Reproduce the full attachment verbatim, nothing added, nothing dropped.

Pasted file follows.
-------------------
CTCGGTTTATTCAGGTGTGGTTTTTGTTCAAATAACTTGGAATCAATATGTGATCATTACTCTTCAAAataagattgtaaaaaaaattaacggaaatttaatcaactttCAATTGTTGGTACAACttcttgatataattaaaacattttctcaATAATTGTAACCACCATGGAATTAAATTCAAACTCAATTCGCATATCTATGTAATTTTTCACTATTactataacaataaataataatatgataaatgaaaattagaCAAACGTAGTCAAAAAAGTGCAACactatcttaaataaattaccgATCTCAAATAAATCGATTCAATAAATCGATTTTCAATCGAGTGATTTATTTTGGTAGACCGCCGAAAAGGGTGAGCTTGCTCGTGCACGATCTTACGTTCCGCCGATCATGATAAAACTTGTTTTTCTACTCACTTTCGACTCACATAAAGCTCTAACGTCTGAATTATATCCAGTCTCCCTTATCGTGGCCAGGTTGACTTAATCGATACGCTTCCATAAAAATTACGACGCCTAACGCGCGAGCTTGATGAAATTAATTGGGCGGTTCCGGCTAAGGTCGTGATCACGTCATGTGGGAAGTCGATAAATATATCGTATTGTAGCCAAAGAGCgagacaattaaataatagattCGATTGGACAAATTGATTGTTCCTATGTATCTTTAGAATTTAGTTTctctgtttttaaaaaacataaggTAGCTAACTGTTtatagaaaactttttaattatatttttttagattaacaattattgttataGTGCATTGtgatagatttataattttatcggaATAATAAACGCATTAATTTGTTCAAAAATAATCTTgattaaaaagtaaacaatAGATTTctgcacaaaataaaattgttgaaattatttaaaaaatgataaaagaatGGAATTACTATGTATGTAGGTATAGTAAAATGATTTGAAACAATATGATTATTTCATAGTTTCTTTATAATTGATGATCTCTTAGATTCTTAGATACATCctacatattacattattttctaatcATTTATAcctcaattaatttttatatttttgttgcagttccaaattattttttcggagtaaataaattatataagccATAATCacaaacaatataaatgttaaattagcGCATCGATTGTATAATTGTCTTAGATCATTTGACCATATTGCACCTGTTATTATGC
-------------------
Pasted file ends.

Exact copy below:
CTCGGTTTATTCAGGTGTGGTTTTTGTTCAAATAACTTGGAATCAATATGTGATCATTACTCTTCAAAataagattgtaaaaaaaattaacggaaatttaatcaactttCAATTGTTGGTACAACttcttgatataattaaaacattttctcaATAATTGTAACCACCATGGAATTAAATTCAAACTCAATTCGCATATCTATGTAATTTTTCACTATTactataacaataaataataatatgataaatgaaaattagaCAAACGTAGTCAAAAAAGTGCAACactatcttaaataaattaccgATCTCAAATAAATCGATTCAATAAATCGATTTTCAATCGAGTGATTTATTTTGGTAGACCGCCGAAAAGGGTGAGCTTGCTCGTGCACGATCTTACGTTCCGCCGATCATGATAAAACTTGTTTTTCTACTCACTTTCGACTCACATAAAGCTCTAACGTCTGAATTATATCCAGTCTCCCTTATCGTGGCCAGGTTGACTTAATCGATACGCTTCCATAAAAATTACGACGCCTAACGCGCGAGCTTGATGAAATTAATTGGGCGGTTCCGGCTAAGGTCGTGATCACGTCATGTGGGAAGTCGATAAATATATCGTATTGTAGCCAAAGAGCgagacaattaaataatagattCGATTGGACAAATTGATTGTTCCTATGTATCTTTAGAATTTAGTTTctctgtttttaaaaaacataaggTAGCTAACTGTTtatagaaaactttttaattatatttttttagattaacaattattgttataGTGCATTGtgatagatttataattttatcggaATAATAAACGCATTAATTTGTTCAAAAATAATCTTgattaaaaagtaaacaatAGATTTctgcacaaaataaaattgttgaaattatttaaaaaatgataaaagaatGGAATTACTATGTATGTAGGTATAGTAAAATGATTTGAAACAATATGATTATTTCATAGTTTCTTTATAATTGATGATCTCTTAGATTCTTAGATACATCctacatattacattattttctaatcATTTATAcctcaattaatttttatatttttgttgcagttccaaattattttttcggagtaaataaattatataagccATAATCacaaacaatataaatgttaaattagcGCATCGATTGTATAATTGTCTTAGATCATTTGACCATATTGCACCTGTTATTATGC